How Does Dill Mature In To Kill A Mockingbird

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The world is not fair. In To Kill a Mockingbird, we see Scout Finch struggling to cope with this realization. She witnesses the false conviction of a Black man her father is defending. As Scout grows up, she sees that Maycomb is a town full of prejudice and racism and has trouble understanding why the world is this way. Set in the South of America in the 1930’s, Scout describes her feelings as she exposed to the real world that was hidden from her when she was a child. The three main characters, Dill Harris, Tom Robinson and Boo Radley represent mockingbirds, prejudiced against because of their innocence.
Dill is a character that does mature through the story as Jem and Scout do, he remains his childlike ways throughout the book, staying positive and cheerful. When Scout first meets Dill she immediately notices his peculiar appearance, she describes, “His hair was snow white and stuck to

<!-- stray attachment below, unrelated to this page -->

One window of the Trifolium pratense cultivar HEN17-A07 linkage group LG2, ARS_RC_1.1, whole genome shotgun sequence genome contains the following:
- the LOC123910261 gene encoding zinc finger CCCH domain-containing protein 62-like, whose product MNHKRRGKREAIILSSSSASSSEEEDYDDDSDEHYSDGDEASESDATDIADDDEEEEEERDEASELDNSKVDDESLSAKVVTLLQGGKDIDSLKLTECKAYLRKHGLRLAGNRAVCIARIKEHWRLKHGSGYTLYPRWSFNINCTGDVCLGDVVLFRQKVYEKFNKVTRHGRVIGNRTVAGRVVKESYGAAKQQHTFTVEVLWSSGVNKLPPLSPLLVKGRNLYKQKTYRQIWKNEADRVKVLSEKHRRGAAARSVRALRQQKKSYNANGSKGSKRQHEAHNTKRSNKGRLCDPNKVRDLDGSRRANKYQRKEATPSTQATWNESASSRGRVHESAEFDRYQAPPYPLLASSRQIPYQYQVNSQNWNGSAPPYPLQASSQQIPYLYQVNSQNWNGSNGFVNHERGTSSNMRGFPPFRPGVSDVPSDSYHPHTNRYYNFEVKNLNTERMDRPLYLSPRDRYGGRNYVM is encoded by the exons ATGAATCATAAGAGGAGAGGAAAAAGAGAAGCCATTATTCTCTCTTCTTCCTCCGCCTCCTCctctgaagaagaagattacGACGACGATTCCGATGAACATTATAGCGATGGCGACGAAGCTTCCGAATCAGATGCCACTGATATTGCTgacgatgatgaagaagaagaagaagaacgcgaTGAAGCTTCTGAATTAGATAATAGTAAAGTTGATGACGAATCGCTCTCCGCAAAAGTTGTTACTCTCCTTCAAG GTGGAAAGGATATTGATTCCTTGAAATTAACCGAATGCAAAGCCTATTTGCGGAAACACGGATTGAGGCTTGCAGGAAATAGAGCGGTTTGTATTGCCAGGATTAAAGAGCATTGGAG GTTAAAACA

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Tom is an honest man who was accused of raping Mayella Ewell. Even though Tom is a colored man, he pities Mayella, who is White. He frequently helps her with chores around her house knowing her father is abusive and drunk, however on the witness stand he makes the mistake of saying he feel sorry for her. He quickly realizes what he said wrong, knowing that a Black man should be worse off than a White woman. The jury starts to shake their heads, as Tom attempts to take it back, “I don’t say she’s lyin’, Mr. Gilmer, I say she’s mistaken in her mind” (Lee 67). The jury clearly reacts negatively to this because in Maycomb an honest Black man’s word against a White man has no credibility. The jury is not swayed by Atticus's attempts to take back his statement hence Tom is accused of rape without a “fair” hearing. Tom understands the people of Maycomb and tries to escape knowing that he would not make it. When he runs, he is shot seventeen times. In the guard's eyes, he was just another Black man that was better off

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